4 Hugues Ross - Blog: Games I Play #12: Maldita Castilla
Hugues Ross


Games I Play #12: Maldita Castilla

Once again, Locomalito has ported one of his games over to Linux. This calls for the usual post, although i'm a bit late this time around. Personally, I consider Maldita Castilla to be one of his best games, so I'm happy to see it find its' way on to Linux after all of the time I spent playing it on Windows.


Like Locomalito's other games, Maldita Castilla is a game designed with old-school aesthetics and values in mind. In this case, much inspiration seems to have come from platformers like Ghosts 'n Goblins. You play as Don Ramiro, a knight on a quest to stop the evil plaguing the land of Tolomera.

-The Good-

This game is really well polished. The music not only uses proper soundchip emulation in order to sound as authentic as possible, but it sounds great as well. The gameplay feels like it came straight out of an arcade, with the stiff-but-predictable control that you'd expect from a number of games of that era. The graphics are vibrant and seem to adhere to palette restrictions, for a complete old school look. The game itself is a blast to play, and mastering a level feels great. At this point, I can blitz through the first two levels like some kind of medieval ninja! The game loosens some of its' restrictions when it comes to death. You get 4 continues after running out of lives, and you can sell your soul for infinite continues if you wish. You won't get a very good ending then, but at least you can keep going even if you get stuck. The game also has a ton of cool hidden things that you can easily miss the first time around, adding to the replay value. The end even provides you with a handy checklist of what you did/didn't miss.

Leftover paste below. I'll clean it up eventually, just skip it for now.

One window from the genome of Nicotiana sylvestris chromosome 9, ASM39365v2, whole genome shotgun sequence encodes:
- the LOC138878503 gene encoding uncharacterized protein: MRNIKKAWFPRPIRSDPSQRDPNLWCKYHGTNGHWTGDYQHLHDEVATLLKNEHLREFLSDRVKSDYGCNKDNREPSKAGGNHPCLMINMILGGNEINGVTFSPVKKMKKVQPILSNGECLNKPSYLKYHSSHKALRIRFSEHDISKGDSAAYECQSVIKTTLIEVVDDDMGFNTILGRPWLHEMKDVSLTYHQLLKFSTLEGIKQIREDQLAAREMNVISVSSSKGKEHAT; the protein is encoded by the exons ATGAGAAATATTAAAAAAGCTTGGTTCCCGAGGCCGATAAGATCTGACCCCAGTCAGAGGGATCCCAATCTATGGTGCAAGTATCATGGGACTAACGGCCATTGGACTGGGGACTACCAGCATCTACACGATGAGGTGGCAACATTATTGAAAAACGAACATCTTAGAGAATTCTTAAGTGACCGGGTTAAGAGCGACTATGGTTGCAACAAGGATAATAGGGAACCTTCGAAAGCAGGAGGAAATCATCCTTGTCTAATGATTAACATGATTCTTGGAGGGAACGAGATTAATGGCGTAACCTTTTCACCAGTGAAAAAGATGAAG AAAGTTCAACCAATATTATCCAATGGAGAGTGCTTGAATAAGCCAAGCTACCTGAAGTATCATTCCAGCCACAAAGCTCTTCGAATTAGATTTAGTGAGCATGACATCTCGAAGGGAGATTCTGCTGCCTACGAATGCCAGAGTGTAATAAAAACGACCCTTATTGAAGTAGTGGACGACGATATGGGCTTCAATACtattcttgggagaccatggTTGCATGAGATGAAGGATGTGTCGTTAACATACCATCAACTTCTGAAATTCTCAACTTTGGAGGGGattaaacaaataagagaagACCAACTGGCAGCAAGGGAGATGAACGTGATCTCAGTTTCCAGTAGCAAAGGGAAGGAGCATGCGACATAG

-The Bad-

In keeping with the tradition, Maldita Castilla is blisteringly difficult. I enjoy the challenge, but there are a few areas that feel incredibly unfair until you've passed them a few times. Losing any powerups you had when you die can make this problem even worse. While you can still certainly prevail with the basic starting weapon, it still can make an already frustrating bit even worse. Additionally, there is no options screen that I know of, just a handful of keys hidden in a readme. The game would also benefit from some kind of extra mode, be it local multiplayer, or a boss rush, or something of that sort. It's not much of a complaint, but it'd be nice to see.

-Final Thoughts-

In the end, the both the best and worst thing about Maldita Castilla is that it provides a very authentic feeling arcade experience. It's a wonderful throwback to old times, but its' difficulty is brutal and merciless. It's wonderful fun though, and I'd highly recommend it to anyone who enjoys platformers, especially those harkening back to a simpler, tougher time. The only people that I'd specifically discourage from playing this would be easily frustrated gamers. If you rage easily, then this game is probably not for you. As for everyone else: give it a shot! After all, it's free.

You can download the game for free here.

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